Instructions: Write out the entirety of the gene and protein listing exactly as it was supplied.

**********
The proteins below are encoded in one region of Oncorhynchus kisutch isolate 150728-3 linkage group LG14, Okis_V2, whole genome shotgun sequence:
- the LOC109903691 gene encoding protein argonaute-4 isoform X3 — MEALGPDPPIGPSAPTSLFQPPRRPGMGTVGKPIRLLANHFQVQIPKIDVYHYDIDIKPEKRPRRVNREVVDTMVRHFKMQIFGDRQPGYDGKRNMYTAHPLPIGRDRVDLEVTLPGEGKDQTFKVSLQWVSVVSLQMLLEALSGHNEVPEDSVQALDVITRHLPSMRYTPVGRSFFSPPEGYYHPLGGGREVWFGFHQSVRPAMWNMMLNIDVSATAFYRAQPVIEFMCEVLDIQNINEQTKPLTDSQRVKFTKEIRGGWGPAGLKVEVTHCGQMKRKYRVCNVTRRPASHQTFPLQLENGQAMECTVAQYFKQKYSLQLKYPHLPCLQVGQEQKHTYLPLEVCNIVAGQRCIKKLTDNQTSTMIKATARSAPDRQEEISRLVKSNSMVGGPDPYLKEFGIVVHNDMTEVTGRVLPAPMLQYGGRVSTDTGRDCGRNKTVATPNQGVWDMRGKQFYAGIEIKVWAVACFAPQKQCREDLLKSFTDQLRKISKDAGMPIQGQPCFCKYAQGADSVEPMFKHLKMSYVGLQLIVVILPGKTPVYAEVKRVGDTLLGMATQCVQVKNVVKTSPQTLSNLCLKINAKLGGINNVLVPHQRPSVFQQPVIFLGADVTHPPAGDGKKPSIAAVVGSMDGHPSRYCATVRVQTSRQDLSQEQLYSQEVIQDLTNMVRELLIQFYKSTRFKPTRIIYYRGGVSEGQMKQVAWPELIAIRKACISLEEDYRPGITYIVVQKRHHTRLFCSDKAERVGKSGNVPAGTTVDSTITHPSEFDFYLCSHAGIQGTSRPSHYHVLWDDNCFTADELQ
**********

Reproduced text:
The proteins below are encoded in one region of Oncorhynchus kisutch isolate 150728-3 linkage group LG14, Okis_V2, whole genome shotgun sequence:
- the LOC109903691 gene encoding protein argonaute-4 isoform X3 — MEALGPDPPIGPSAPTSLFQPPRRPGMGTVGKPIRLLANHFQVQIPKIDVYHYDIDIKPEKRPRRVNREVVDTMVRHFKMQIFGDRQPGYDGKRNMYTAHPLPIGRDRVDLEVTLPGEGKDQTFKVSLQWVSVVSLQMLLEALSGHNEVPEDSVQALDVITRHLPSMRYTPVGRSFFSPPEGYYHPLGGGREVWFGFHQSVRPAMWNMMLNIDVSATAFYRAQPVIEFMCEVLDIQNINEQTKPLTDSQRVKFTKEIRGGWGPAGLKVEVTHCGQMKRKYRVCNVTRRPASHQTFPLQLENGQAMECTVAQYFKQKYSLQLKYPHLPCLQVGQEQKHTYLPLEVCNIVAGQRCIKKLTDNQTSTMIKATARSAPDRQEEISRLVKSNSMVGGPDPYLKEFGIVVHNDMTEVTGRVLPAPMLQYGGRVSTDTGRDCGRNKTVATPNQGVWDMRGKQFYAGIEIKVWAVACFAPQKQCREDLLKSFTDQLRKISKDAGMPIQGQPCFCKYAQGADSVEPMFKHLKMSYVGLQLIVVILPGKTPVYAEVKRVGDTLLGMATQCVQVKNVVKTSPQTLSNLCLKINAKLGGINNVLVPHQRPSVFQQPVIFLGADVTHPPAGDGKKPSIAAVVGSMDGHPSRYCATVRVQTSRQDLSQEQLYSQEVIQDLTNMVRELLIQFYKSTRFKPTRIIYYRGGVSEGQMKQVAWPELIAIRKACISLEEDYRPGITYIVVQKRHHTRLFCSDKAERVGKSGNVPAGTTVDSTITHPSEFDFYLCSHAGIQGTSRPSHYHVLWDDNCFTADELQ